Food, drink, magicians, electric razors and the coolest club: all part of the Corn Exchange story
The Corn Exchange is all about food now and it was when it was built. A lot of wine has flowed from the glass since that first building so instead of traders dealing in wholesale grocery goods, the place is now all about restaurants, bars and the hotel above.
The Corn Exchange is on the rise again although not in the way the Manchester Area Psychogeographic envisaged
With outlets such as Salvi’s, Tampopo, Delhi House Café, Mowgli, Pho, Cosy Club, Gino’s and others, you can munch around the world inside and outside the building. The external dining available on the Hanging Ditch side of the building is the longest in the city. Yet, there's more to the Corn Exchange than meets the eye. It has a story that is old and tales associated with it that are curious and even absurd.
Let’s begin with witchery and the absurd. In March 1996, a local paranormal group, Manchester Area Psychogeographic, attempted to levitate the Corn Exchange. The group believed alchemist, mathematician and enchanter John Dee, had lived for several years on the site while exercising his duty as the Warden of the town at the nearby Chetham’s Library and Medieval Buildings almost 400 years before.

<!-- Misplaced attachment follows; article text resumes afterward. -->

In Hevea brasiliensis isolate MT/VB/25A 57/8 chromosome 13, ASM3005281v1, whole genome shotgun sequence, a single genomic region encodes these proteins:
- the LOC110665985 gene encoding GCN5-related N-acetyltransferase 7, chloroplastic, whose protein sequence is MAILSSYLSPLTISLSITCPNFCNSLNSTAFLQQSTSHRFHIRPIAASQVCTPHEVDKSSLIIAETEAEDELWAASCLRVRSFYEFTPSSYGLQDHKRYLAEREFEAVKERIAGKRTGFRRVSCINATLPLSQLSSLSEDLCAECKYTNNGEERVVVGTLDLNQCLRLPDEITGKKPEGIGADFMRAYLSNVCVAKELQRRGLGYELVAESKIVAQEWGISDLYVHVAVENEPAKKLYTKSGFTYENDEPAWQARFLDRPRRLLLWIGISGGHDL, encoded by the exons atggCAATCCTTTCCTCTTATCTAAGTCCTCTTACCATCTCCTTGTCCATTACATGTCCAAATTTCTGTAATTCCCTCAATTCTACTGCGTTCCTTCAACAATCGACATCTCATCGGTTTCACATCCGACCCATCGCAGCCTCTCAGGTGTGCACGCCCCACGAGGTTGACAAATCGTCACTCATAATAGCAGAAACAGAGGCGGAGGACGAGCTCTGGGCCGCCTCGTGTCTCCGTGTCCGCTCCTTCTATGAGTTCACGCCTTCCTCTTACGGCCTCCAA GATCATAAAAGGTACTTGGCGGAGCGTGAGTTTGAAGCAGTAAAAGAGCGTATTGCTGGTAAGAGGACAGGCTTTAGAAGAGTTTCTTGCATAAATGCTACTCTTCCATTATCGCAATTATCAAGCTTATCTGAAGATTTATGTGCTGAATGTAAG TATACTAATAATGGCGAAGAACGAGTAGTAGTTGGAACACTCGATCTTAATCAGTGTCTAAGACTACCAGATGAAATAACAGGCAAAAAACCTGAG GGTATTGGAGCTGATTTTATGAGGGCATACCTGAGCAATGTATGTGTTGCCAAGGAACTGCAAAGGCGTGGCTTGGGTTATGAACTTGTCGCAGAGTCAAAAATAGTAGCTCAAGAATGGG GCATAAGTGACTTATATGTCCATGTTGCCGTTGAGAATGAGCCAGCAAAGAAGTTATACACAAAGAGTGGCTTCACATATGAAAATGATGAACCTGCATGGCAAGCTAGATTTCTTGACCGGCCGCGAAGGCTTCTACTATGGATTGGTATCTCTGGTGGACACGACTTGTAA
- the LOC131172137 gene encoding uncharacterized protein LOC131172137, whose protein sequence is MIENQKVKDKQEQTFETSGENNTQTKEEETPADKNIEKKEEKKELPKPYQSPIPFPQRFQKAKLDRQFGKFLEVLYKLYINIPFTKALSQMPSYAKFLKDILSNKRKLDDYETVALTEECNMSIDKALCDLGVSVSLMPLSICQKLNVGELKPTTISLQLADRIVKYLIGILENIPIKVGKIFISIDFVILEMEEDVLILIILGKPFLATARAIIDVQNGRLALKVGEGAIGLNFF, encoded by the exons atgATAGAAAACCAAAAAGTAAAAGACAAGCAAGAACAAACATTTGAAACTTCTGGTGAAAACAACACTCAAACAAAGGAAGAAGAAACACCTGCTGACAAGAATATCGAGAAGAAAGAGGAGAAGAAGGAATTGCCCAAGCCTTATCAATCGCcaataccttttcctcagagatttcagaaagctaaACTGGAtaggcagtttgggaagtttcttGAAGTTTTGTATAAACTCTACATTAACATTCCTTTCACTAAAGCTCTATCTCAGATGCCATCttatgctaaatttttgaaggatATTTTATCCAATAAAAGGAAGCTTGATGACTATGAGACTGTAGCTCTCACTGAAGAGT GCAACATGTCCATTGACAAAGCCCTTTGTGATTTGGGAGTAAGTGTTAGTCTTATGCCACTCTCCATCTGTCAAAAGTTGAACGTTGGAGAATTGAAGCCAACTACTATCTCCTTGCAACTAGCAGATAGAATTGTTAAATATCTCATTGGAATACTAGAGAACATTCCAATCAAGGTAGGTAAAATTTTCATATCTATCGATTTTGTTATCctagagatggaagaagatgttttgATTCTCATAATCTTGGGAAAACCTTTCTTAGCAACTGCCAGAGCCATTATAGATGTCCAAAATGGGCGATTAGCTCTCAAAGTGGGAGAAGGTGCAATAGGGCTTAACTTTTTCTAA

You can probably guess our paranormal bunch didn't manage to float the building otherwise you might have heard about it. There probably would have been a film.
Still, the group claimed their magic moved the building, "very slightly", a claim supported by a member of staff at the Harry Hall Cycles shop, which had a unit in the Corn Exchange at the time, who said a bike had mysteriously fallen off its stand.
Back in 1996, an attempt at levitation fitted the profile of the Corn Exchange. On the former trading floor, you could, in half an hour, buy a rare bootleg album by cult-Manchester band Magazine, have your tarot read, crystal-gaze, explore your "aura", buy an obscure antiquarian book, gain a pair of tartan platform shoes and wait for that tattoo you’d always wanted.
Meanwhile, upstairs Carcanet Press had their offices, one of the UK’s best-known poetry publishers and a labour of love from Mexican/Mancuncian Michael Schmidt. Once, as a young man, I was sent on a mission to collect a poster from a printers based in the Corn Exchange. I passed an open door on the second floor and was puzzled.
“What goes on in here?” I asked the elderly gentlemen bent over an array of tiny machine components.
“I repair electric razors,” he said.
“Anything else, just electric razors?” I said.
“Nothing else,” he said.
“Is there much call for that?” I asked.
“You’d be surprised,” he said.
The Corn Exchange first arrived in the 1830s. In 1834, several Manchester food merchants met together to discuss the need for a covered market. They advertised for property between Hanging Ditch and Fennel Street which had been a markets area since Saxon times. Previously the merchants had met in all weathers on the corner of Cathedral Street and Fennel Street.